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Gantry in motion
The gantry-like Rotating Service Structure to moved around Discovery to enclose the orbiter just before sunrise, a couple of hours after the shuttle reached the pad, as seen is time lapse movie. (1min 26sec file)
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Arriving at the pad
This time lapse movie shows shuttle Discovery rolling up the ramp and arriving at launch pad 39B after the 10.5-hour trip from the VAB. (3min 32sec file)
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Discovery goes north
Discovery's rollout enters the early evening as the shuttle heads north toward launch pad 39B. (6min 15sec file)
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Past one pad
As viewed from the Vehicle Assembly Building, space shuttle Discovery rolls northward and past launch pad 39A in the background. (4min 23sec file)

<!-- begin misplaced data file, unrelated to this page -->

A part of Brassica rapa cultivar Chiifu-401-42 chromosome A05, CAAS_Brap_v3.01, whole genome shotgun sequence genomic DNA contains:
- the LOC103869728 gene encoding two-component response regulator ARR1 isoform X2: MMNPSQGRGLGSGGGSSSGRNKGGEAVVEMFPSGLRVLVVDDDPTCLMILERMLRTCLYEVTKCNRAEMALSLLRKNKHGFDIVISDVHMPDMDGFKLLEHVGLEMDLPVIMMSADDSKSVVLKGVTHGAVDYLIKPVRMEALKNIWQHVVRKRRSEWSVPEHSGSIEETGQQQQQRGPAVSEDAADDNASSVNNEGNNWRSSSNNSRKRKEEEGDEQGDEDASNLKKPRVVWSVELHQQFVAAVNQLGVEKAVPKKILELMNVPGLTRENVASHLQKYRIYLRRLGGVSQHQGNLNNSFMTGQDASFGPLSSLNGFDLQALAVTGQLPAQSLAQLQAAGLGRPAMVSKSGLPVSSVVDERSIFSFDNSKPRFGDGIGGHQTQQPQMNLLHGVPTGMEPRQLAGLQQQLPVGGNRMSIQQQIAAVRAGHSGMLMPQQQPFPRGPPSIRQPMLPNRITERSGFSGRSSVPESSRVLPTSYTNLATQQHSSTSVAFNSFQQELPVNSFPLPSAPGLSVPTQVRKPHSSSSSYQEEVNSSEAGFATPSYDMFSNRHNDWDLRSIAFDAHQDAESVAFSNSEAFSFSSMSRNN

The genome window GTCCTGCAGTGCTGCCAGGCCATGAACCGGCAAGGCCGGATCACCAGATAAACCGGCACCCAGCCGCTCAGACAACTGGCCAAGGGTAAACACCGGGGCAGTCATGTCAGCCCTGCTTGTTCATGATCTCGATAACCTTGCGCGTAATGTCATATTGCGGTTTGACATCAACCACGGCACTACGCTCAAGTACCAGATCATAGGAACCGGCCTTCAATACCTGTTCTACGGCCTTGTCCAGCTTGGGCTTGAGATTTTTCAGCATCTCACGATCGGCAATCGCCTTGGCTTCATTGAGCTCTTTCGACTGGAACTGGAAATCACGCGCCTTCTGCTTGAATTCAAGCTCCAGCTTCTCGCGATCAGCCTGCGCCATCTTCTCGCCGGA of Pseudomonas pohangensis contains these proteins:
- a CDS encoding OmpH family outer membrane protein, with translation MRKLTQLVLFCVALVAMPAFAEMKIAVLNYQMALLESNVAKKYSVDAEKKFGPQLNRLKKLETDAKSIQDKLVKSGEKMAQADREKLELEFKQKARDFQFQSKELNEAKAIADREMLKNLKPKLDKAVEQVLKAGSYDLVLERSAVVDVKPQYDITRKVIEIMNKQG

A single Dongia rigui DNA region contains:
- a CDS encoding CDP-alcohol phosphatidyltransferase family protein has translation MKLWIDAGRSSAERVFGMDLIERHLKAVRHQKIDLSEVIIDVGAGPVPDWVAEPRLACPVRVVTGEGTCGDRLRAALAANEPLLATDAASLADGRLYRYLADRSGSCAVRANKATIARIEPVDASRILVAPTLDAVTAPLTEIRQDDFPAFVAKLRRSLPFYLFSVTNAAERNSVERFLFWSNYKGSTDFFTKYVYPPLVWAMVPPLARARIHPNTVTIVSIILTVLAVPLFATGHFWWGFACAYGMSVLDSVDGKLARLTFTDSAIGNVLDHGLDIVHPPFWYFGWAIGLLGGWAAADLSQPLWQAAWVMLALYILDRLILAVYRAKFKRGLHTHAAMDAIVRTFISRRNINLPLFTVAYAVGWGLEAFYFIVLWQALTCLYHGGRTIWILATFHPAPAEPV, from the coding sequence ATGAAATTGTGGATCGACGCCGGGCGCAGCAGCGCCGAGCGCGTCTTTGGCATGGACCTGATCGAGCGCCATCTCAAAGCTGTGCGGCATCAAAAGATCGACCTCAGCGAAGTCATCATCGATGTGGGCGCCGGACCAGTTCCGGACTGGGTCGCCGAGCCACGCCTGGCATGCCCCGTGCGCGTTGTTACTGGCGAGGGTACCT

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Crawlerway split
The transporter reaches the point where the crawlerway splits into two paths to the Complex 39 pads and makes the turn for pad 39B. (7min 11sec file)
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Down the crawlerway
Shuttle Discovery makes its way down the crawlerway under beautiful Florida skies. (5min 00sec file)
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Rollout of Discovery
Space shuttle Discovery begins its 4.2-mile journey from the Vehicle Assembly Building to launch pad 39B atop the Apollo-era crawler-transporter. (10min 30sec file)
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Discovery's mission
A preview of Discovery's STS-114 flight is presented in this narrated movie about the shuttle return to flight mission. (10min 15sec file)

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Station's past 2 years
The impact to the International Space Station by this two-year grounding of the space shuttle fleet in the wake of Columbia is examined in this narrated movie. (6min 46sec file)

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Discovery's astronauts
Take a behind-the-scenes look at the seven astronauts who will fly aboard the space shuttle return-to-flight mission in this movie that profiles the lives of the STS-114 crew. (10min 04sec file)